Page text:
MEASLES IN THE DRC: IDENTIFY THE FIRST SYMPTOMS TO RESPOND AS EARLY AS POSSIBLE
The Democratic Republic of the Congo is facing a large-scale measles epidemic. In the DRC in 2019, 6,000 people died from this disease. It remains one of the leading causes of death among young children, despite the availability of a safe and effective vaccine. Première Urgence Internationale is working in the Kasaï and Kasaï-Central provinces to help with the care, the response, and the training of medical staff and community supporters.
“Deaths occur when those infected are taken care of too late”, explains Rémy Kalenga, Health Project Manager for Première Urgence Internationale in the Democratic Republic of the Congo. “The first signs of this disease must be identified as early as possible,” he adds.
Première Urgence Internationale organises training with community supporters whose mission is to actively look for cases of the illness, refer them to healthcare facilities and raise awareness in their community about the first signs of measles, and the vaccination. As soon as a rash, a cough, severe cough or fever appears, it is vital to be referred to an emergency health centre for treatment.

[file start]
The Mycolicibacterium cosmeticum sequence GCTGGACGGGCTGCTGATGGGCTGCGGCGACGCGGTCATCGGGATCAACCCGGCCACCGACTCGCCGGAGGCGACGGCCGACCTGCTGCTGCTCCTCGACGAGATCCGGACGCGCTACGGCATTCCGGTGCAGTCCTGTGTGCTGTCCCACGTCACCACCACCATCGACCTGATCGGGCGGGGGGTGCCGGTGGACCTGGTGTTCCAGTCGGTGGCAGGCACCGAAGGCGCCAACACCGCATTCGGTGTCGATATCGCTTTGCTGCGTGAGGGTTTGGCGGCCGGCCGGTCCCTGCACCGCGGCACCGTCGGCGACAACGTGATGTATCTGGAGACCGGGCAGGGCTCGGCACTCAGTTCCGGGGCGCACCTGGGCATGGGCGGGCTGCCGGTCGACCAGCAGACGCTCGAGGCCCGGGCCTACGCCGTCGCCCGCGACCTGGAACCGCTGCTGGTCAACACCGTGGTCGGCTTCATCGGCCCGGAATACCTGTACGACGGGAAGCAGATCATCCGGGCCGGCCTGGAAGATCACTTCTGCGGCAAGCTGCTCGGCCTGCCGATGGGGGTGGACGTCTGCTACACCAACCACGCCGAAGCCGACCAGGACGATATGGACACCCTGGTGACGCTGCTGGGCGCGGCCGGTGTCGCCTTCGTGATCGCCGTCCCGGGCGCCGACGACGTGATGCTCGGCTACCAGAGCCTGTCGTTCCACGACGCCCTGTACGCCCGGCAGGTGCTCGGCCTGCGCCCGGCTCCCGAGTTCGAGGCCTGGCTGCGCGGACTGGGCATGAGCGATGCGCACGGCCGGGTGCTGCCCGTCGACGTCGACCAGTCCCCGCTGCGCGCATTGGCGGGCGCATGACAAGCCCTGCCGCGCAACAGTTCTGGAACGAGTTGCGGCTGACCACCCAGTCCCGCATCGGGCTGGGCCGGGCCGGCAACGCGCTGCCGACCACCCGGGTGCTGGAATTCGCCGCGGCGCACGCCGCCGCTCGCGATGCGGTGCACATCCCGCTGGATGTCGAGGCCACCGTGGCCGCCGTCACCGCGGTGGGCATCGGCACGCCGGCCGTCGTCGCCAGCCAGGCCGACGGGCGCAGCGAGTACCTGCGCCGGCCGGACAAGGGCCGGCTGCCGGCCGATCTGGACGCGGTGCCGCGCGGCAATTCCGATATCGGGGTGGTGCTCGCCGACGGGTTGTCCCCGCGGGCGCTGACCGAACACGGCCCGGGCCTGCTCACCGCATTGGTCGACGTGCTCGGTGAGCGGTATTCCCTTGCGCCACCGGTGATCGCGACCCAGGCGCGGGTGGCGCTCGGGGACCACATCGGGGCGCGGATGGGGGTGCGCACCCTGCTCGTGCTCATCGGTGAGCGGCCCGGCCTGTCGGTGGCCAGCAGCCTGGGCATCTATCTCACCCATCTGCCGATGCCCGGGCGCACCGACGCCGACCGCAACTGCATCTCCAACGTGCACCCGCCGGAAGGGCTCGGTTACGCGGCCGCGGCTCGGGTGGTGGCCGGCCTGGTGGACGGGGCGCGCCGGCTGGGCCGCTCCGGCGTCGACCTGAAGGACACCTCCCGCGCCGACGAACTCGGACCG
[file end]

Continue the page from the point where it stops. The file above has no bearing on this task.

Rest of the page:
THE VACCINATION IS INSUFFICIENT IN CERTAIN AREAS OF THE COUNTRY
In early January, 80 cases of measles were reported in Kasaï-Central and around 150 cases in Kasaï. “There is a decrease in the number of cases in early 2020, but the data shows that the curve isn’t steady. These figures are still alarming” emphasises Rémy.
All 26 provinces of the DRC are affected by the epidemic which started in June 2019 and was unable to be stopped, despite a mass vaccination campaign organised last November. “We recognise that in certain areas, the vaccination is insufficient because children are not actively sought out, and the vaccination schedule is not adhered to.” In mid-January, the number of cases announced was 300,000 patients.
Community supporters, trained by Première Urgence Internationale, are going to the hardest to reach areas to raise awareness of the vaccination. All training is carried out in the community dialect making it possible to reach more people. “This is the key,” adds Rémy, “we will be able to actively search for cases.”
“THE WORST MEASLES EPIDEMIC IN THE WORLD”
The Première Urgence Internationale teams also train healthcare staff from health centres and management teams in health zones in order to refresh particular knowledge about the disease and answer specific questions about the current epidemic.
Première Urgence Internationale also wishes to deploy mobile clinics made up of nursing staff who will travel to communities that are too far away from health centres. These efforts are essential to overcome what the World Health Organization calls “the worst measles epidemic in the world” 1.
1WHO January 8, 2020